(We’re wrapped up in several serious cyber harassment cases at the moment and are sharing several tips on how to handle these type situations that cross over into criminality. All too frequently we feel our hands are tied in trying to protect ourselves, our businesses and families from this type of harassment but in reality, the reporting protocol for these type incidents already exists. Below is information on how to report cyber harassment.)
Cyber harassment refers to the malicious use of technology to willfully and deliberately harass or harm another individual or entity. Cyber harassment can qualify as a federal crime. Undoubtedly though, it is a scary experience for the victim. If you are in fear of imminent danger to your welfare or that of others, call 911 immediately to report the harassment.
1. Determine whether you are the victim of cyber harassment. The lines between genuine cyber harassment and general nuisance are blurry, so it can be difficult to substantiate a claim of Internet harassment. If someone is threatening you with violence and you genuinely fear for your safety and well-being, you might meet the criteria of being a victim. It is important to note that hacking, cyber spying and cyber stalking are not forms of Internet harassment. The first two are not necessarily criminal activities, depending on the nature of the offender’s behavior, and the latter is a separate crime, which should be reported and addressed differently than cyber harassment, defined by the Federal Anti-Cyber-Stalking Act.
2. Do what you can to reduce or prevent further Internet harassment from occurring. This includes changing your email address, screen names and member names for instant messaging programs and social networking websites; applying private settings to your profiles and websites that currently are public; and ceasing all contact with the person who is harassing you. You must demonstrate that you have taken steps to stop the person from harassing you. If you communicate continuously with the individual who is harassing you, your chances of being able to report and stop Internet harassment will drop significantly.
3. Gather as much information as you can about the individual harassing you. This can prove to be quite difficult given the anonymous nature of the Internet, but technology allows law enforcement to track down anonymous harassers by using multiple methods. Develop a log that includes email addresses, screen names, and website and social networking profile URLs that belong to the person/people harassing you. Save and print emails and conversations, create “screen grabs” or screenshots of websites or profiles with threatening or malicious content, and keep track of the offender’s every attempt to contact you. A detailed log containing dates, times and places will help you immensely when you report cyber harassment. If possible, also try to locate and write down the offender’s Internet Protocol (IP) address.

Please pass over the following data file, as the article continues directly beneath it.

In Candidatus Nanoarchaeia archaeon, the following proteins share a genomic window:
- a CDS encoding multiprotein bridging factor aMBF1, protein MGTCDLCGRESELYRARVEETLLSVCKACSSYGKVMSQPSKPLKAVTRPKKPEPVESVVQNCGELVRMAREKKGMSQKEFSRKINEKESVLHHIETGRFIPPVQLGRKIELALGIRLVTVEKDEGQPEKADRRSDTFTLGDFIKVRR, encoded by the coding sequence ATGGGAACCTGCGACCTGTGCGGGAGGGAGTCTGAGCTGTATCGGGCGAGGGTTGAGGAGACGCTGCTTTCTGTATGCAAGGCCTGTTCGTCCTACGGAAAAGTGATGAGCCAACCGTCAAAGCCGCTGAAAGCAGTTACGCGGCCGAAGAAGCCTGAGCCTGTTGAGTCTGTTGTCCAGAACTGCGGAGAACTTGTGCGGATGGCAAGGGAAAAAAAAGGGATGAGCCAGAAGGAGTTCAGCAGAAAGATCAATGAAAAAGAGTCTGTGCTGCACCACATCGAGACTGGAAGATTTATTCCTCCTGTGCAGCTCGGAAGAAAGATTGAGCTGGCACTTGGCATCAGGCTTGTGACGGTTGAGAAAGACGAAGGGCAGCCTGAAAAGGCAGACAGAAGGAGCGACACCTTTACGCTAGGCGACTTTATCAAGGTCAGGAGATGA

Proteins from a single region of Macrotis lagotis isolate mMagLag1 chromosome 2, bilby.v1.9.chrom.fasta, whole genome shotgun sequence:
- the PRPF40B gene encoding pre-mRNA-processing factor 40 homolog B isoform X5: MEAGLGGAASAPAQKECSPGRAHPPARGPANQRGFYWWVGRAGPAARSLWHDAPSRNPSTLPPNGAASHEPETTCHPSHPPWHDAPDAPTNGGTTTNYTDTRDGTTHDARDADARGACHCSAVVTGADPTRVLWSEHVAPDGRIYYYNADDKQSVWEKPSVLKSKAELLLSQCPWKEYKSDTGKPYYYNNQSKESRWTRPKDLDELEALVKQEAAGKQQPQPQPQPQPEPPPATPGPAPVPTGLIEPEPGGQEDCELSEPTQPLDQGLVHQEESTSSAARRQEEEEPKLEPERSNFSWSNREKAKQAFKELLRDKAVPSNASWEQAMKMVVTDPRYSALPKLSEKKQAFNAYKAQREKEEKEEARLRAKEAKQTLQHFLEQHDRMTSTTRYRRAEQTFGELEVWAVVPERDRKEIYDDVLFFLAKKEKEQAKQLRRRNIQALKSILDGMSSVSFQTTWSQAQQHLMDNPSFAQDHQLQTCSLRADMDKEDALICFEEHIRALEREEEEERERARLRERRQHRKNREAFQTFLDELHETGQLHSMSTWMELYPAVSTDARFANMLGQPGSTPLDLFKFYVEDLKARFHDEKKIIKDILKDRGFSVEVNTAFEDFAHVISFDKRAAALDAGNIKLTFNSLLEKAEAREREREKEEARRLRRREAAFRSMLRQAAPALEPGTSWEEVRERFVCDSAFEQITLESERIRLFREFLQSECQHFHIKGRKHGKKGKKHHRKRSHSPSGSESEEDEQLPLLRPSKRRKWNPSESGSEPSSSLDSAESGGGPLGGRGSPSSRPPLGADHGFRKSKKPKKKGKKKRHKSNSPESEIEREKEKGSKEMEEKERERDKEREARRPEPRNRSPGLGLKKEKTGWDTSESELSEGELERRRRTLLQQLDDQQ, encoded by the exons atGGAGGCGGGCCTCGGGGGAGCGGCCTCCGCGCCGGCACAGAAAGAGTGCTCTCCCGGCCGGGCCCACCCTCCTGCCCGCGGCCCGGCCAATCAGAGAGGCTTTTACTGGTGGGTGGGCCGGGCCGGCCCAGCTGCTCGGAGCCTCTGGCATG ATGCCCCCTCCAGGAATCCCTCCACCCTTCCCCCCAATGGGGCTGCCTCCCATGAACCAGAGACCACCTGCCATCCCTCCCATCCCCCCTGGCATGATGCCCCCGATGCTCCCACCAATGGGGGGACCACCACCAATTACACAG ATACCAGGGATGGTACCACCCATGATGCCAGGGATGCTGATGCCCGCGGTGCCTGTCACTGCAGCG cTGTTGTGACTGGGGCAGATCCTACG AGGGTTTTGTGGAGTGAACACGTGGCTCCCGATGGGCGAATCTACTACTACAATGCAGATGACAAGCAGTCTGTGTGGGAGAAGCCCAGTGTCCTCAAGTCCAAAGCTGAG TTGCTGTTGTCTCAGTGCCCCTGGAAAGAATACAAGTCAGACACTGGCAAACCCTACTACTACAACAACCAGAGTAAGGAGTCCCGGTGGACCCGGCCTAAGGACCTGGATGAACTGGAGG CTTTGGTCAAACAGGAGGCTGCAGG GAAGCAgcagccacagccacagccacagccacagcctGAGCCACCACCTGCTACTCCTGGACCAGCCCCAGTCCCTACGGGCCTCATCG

4. Contact your local law enforcement agency and ask to report cyber harassment. Use the police department’s non-emergency (administrative) telephone number or visit in person to make your report. Be prepared to provide information you have detailed in your log. If you know the offender’s (even general) location, you can contact his local police department or file a report with both precincts. Be sure to get a copy of any police report you file.
5. Contact your local FBI field office if your local police department is unable to or uninterested in pursuing your report. You can locate your local office using the FBI’s field office locator online, or ask you local police department for the information. Always attempt to make a report with your local police department before contacting the FBI, unless you have reason to believe the harassment is terroristic in nature, (e.g., the offender is threatening to plant a bomb or commit a school shooting).
6. Contact a cyber harassment watch group for more assistance. While your matter is under investigation, you can contact an organization such as WiredSafety for further assistance and general support. Note that this type organization is not a governmental or law enforcement agency and you should not rely on these private groups as an alternative to law enforcement authorities.
Our Operatives: Street smart; info savvy.
As always, stay safe.
Filed under: cyber crime, cyber investigations, cyber law | Tagged: crime, Cyber-bullying, Cyberstalking, facebook, law, Law enforcement agency, Online harassment, police, police report, WiredSafety |